Employees who are minor shareholders in the business and whose shares do not provide them with significant decision-making power within the company are eligible to participate in the Work-Sharing program. Pursuant to paragraph 5(2)(b) of the EIA, employment of a person who controls more than 40% of the voting shares in the company is not insurable employment. Consequently, a worker in this situation would not be eligible to participate in the Work-Sharing program, as an employee.
Some employers may have been unable to avoid layoffs prior to applying to participate in the Work-Sharing program. Core employees who were in layoff status prior to the agreement start date may be eligible to participate.
A claimant may work for more than one employer at the same time; however, the employee cannot collect Work-Sharing benefits under more than 1 Work-Sharing agreement at the same time. Employment from all employers in a claimant’s qualifying period will be taken into account when calculating the employee’s Work-Sharing benefits. Where a claimant is participating in more than 1 Work-Sharing agreement, they may choose under which agreement they wish to be paid EI benefits. Although they cannot be paid under both agreements, no earnings from either Work-Sharing employment will be deducted from benefits, for the duration of each agreement.
188.8.131.52 Work-Sharing unit at place of employment
A Work-Sharing unit is a group of EI eligible core employees who have agreed to reduce their normal working hours in order to share the available work and avoid layoffs. There must be a minimum of 2 EI eligible employees in each Work-Sharing unit.
The Work-Sharing unit generally includes all employees in a single job description or all employees in the same department, division, plant or operational unit of a company. The Work-Sharing unit does not necessarily include all of the employees in the company. A Work-Sharing agreement with a large company may be comprised of several Work-Sharing units with different job descriptions or from different departments, while a smaller company may have only 1 Work-Sharing unit.
Employees who form a Work-Sharing unit should perform similar job duties so that they can share the available work. All employees who are part of the Work-Sharing unit must reduce their regular hours of work on an equal basis (in other words, same percentage of reduction). If during the period of the Work-Sharing agreement, work activities increase, the additional hours of work must be shared equally among all employees in the Work-Sharing unit. Employees who do different work but whose jobs impact one another (in other words, slowdown in business affects one job resulting in less work for another job or jobs) may be part of the Work-Sharing unit, provided all employees reduce their hours equally. If the employer cannot ensure that the available work will be shared equally among all employees from any aspect of the operation, an amendment to the Work-Sharing agreement may be negotiated.
Employees who share the same job description (or do similar work) as those in a Work-Sharing unit, but do not wish to participate in a Work-Sharing agreement or who are not eligible to receive EI benefits are still required to reduce their hours of work on an equal basis as employees who are participating in a Work-Sharing agreement. Individual workers cannot volunteer to participate in Work-Sharing while others ‘opt out’ and continue to work normal hours.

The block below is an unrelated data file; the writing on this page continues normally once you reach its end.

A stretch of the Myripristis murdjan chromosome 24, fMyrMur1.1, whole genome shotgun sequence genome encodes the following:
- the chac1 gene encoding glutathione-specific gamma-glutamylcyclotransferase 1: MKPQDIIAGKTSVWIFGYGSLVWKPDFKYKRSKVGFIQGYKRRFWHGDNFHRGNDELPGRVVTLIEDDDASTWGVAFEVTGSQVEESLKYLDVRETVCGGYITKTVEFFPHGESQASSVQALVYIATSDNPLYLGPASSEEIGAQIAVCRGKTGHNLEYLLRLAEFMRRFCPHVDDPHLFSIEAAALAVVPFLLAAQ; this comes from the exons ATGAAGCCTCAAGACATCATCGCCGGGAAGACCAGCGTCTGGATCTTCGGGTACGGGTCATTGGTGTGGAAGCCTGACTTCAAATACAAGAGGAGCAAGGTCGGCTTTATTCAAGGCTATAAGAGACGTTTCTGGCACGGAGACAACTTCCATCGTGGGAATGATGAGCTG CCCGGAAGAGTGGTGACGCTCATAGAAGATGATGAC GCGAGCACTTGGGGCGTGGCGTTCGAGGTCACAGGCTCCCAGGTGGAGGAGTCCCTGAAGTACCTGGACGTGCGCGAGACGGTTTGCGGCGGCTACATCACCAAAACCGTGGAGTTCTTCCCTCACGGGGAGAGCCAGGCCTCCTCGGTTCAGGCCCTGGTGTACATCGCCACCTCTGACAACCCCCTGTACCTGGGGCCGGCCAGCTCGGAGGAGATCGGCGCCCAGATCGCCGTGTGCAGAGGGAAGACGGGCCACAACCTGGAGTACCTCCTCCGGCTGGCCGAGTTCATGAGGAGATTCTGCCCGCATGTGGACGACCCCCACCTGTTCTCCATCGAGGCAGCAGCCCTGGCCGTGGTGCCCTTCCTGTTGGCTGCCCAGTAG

Employees who are needed to help generate work and thus assist in the recovery of the business should not be included in the Work-Sharing unit. Examples include senior management, executive level marketing and sales agents, outside sales representatives, or technical employees engaged in product development. In other words, employees performing functions essential to the development and implementation of the recovery of the business should be working full-time in support of the recovery plan. Other supervisors/managers are eligible to take part and may be included in the Work-Sharing unit, as long as they are not determining the direction of the company.
Some businesses (typically smaller businesses) may have only one employee in each job category (in other words, all employees in the business are doing a different job). Provided the employer can clearly demonstrate that participation in Work-Sharing will avoid the temporary layoff of at least 1 employee, employees with different job descriptions may form one Work-Sharing unit. The employees must all agree to the same percentage of reduction to their normal working hours.
Once an agreement is in place, if a different group of employees becomes affected by the same work shortage, the employer may submit an amendment request in order to add this new unit to the agreement. The new Work-Sharing unit will not be eligible for the full term of the agreement; they will have the same end date as the original Work-Sharing unit(s). However, if a different group of employees is affected by a new work shortage (in other words, another set of circumstances beyond the control of the employer), a new application for an agreement may be submitted by the employer for a new full-length term.
184.108.40.206 Employee representative
The members of the Work-Sharing unit(s) must agree to authorize an employee who will represent them in the agreement. Normally, the employee representative(s) will be a member of the Work-Sharing unit. In a unionized workplace, the authorized employee representative(s) may be a member of, or designated by the union.